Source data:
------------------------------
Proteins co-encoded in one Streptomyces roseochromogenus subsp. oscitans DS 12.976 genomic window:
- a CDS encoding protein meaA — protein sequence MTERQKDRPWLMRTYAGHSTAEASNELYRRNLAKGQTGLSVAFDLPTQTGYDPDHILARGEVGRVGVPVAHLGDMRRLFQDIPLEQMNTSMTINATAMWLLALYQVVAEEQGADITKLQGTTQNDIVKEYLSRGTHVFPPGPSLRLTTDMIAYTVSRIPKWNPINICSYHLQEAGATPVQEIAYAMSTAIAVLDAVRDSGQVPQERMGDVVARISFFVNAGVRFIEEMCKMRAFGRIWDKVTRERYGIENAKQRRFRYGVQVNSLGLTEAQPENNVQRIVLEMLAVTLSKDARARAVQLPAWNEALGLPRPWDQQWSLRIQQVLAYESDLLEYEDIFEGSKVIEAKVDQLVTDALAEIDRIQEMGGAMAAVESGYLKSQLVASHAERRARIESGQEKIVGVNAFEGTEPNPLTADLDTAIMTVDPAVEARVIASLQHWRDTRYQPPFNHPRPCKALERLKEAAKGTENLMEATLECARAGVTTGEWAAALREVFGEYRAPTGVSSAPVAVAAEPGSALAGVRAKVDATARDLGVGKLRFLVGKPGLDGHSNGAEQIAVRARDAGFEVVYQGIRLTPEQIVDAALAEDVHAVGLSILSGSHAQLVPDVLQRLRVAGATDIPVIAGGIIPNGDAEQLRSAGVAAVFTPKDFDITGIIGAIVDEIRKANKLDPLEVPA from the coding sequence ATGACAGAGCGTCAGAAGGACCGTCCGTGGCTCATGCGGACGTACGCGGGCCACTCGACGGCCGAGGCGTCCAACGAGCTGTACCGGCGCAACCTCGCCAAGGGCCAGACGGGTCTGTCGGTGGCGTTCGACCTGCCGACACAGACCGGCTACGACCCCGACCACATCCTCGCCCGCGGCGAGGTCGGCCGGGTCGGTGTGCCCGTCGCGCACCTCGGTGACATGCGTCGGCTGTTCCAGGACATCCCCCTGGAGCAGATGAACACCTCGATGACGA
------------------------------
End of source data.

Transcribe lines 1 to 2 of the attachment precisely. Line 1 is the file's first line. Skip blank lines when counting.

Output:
Proteins co-encoded in one Streptomyces roseochromogenus subsp. oscitans DS 12.976 genomic window:
- a CDS encoding protein meaA — protein sequence MTERQKDRPWLMRTYAGHSTAEASNELYRRNLAKGQTGLSVAFDLPTQTGYDPDHILARGEVGRVGVPVAHLGDMRRLFQDIPLEQMNTSMTINATAMWLLALYQVVAEEQGADITKLQGTTQNDIVKEYLSRGTHVFPPGPSLRLTTDMIAYTVSRIPKWNPINICSYHLQEAGATPVQEIAYAMSTAIAVLDAVRDSGQVPQERMGDVVARISFFVNAGVRFIEEMCKMRAFGRIWDKVTRERYGIENAKQRRFRYGVQVNSLGLTEAQPENNVQRIVLEMLAVTLSKDARARAVQLPAWNEALGLPRPWDQQWSLRIQQVLAYESDLLEYEDIFEGSKVIEAKVDQLVTDALAEIDRIQEMGGAMAAVESGYLKSQLVASHAERRARIESGQEKIVGVNAFEGTEPNPLTADLDTAIMTVDPAVEARVIASLQHWRDTRYQPPFNHPRPCKALERLKEAAKGTENLMEATLECARAGVTTGEWAAALREVFGEYRAPTGVSSAPVAVAAEPGSALAGVRAKVDATARDLGVGKLRFLVGKPGLDGHSNGAEQIAVRARDAGFEVVYQGIRLTPEQIVDAALAEDVHAVGLSILSGSHAQLVPDVLQRLRVAGATDIPVIAGGIIPNGDAEQLRSAGVAAVFTPKDFDITGIIGAIVDEIRKANKLDPLEVPA from the coding sequence ATGACAGAGCGTCAGAAGGACCGTCCGTGGCTCATGCGGACGTACGCGGGCCACTCGACGGCCGAGGCGTCCAACGAGCTGTACCGGCGCAACCTCGCCAAGGGCCAGACGGGTCTGTCGGTGGCGTTCGACCTGCCGACACAGACCGGCTACGACCCCGACCACATCCTCGCCCGCGGCGAGGTCGGCCGGGTCGGTGTGCCCGTCGCGCACCTCGGTGACATGCGTCGGCTGTTCCAGGACATCCCCCTGGAGCAGATGAACACCTCGATGACGA